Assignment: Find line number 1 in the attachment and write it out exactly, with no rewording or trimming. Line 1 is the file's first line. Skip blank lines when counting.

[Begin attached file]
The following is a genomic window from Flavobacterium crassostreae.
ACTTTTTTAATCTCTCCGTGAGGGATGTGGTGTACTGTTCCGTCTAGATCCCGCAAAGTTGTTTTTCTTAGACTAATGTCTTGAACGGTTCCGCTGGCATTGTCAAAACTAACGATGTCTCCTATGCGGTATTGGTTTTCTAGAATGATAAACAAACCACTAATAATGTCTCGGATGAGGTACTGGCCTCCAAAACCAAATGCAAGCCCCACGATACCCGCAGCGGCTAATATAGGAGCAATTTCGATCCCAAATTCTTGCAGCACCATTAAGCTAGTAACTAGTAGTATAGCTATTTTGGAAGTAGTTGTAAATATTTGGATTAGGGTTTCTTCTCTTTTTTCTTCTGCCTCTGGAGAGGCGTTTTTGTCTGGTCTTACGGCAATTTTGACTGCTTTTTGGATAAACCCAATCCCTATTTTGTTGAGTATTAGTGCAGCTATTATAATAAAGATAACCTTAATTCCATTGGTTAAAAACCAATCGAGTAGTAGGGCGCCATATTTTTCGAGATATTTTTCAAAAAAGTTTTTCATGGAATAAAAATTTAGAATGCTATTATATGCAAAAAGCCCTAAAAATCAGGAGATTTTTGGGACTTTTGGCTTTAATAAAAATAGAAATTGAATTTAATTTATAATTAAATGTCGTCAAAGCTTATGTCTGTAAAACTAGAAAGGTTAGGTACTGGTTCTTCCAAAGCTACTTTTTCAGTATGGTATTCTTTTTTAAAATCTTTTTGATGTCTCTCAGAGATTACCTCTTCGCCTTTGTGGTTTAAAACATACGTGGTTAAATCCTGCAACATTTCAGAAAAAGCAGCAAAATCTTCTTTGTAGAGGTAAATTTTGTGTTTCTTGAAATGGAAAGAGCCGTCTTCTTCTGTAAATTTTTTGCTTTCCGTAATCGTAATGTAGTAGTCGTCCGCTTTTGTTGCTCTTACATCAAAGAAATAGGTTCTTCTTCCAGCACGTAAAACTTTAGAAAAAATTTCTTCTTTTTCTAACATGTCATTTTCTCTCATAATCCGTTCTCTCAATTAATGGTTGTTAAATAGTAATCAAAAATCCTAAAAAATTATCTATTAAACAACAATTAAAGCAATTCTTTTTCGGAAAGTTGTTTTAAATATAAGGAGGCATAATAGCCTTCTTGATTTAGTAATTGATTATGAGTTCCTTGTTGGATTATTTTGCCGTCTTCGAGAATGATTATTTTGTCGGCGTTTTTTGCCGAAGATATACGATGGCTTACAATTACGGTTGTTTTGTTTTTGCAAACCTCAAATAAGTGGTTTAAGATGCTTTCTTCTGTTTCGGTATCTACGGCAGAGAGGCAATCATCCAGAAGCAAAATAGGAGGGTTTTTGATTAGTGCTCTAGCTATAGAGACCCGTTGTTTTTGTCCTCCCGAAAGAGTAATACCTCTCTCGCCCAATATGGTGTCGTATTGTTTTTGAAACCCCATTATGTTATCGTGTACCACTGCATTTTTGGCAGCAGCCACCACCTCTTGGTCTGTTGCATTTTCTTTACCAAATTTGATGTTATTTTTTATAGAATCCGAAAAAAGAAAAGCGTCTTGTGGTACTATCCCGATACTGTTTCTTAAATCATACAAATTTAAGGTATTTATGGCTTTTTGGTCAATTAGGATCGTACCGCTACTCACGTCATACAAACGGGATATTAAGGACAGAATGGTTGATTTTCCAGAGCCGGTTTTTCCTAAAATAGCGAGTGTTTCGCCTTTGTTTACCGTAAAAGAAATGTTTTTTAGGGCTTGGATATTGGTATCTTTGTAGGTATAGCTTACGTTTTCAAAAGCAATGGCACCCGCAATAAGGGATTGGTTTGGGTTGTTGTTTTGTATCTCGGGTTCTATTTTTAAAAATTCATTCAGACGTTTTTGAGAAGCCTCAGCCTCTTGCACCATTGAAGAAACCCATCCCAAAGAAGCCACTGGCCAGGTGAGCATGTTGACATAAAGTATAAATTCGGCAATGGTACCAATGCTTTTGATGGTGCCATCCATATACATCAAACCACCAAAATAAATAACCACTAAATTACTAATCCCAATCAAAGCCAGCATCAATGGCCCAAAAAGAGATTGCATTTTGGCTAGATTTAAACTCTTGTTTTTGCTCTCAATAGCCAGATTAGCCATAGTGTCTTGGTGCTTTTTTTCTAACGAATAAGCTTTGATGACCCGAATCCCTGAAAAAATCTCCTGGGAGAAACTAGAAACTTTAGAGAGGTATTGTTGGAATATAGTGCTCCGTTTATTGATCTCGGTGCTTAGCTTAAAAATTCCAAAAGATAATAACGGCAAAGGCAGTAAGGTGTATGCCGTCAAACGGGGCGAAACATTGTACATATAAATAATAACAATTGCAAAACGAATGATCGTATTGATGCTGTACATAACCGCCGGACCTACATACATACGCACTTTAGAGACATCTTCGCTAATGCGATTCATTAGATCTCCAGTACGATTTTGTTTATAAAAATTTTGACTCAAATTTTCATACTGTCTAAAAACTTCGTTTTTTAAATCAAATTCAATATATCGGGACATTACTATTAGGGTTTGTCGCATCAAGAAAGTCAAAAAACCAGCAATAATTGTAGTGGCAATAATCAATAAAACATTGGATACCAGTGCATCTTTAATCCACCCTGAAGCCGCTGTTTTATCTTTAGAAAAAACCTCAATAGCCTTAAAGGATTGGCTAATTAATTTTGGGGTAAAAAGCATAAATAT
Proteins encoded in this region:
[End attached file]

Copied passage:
The following is a genomic window from Flavobacterium crassostreae.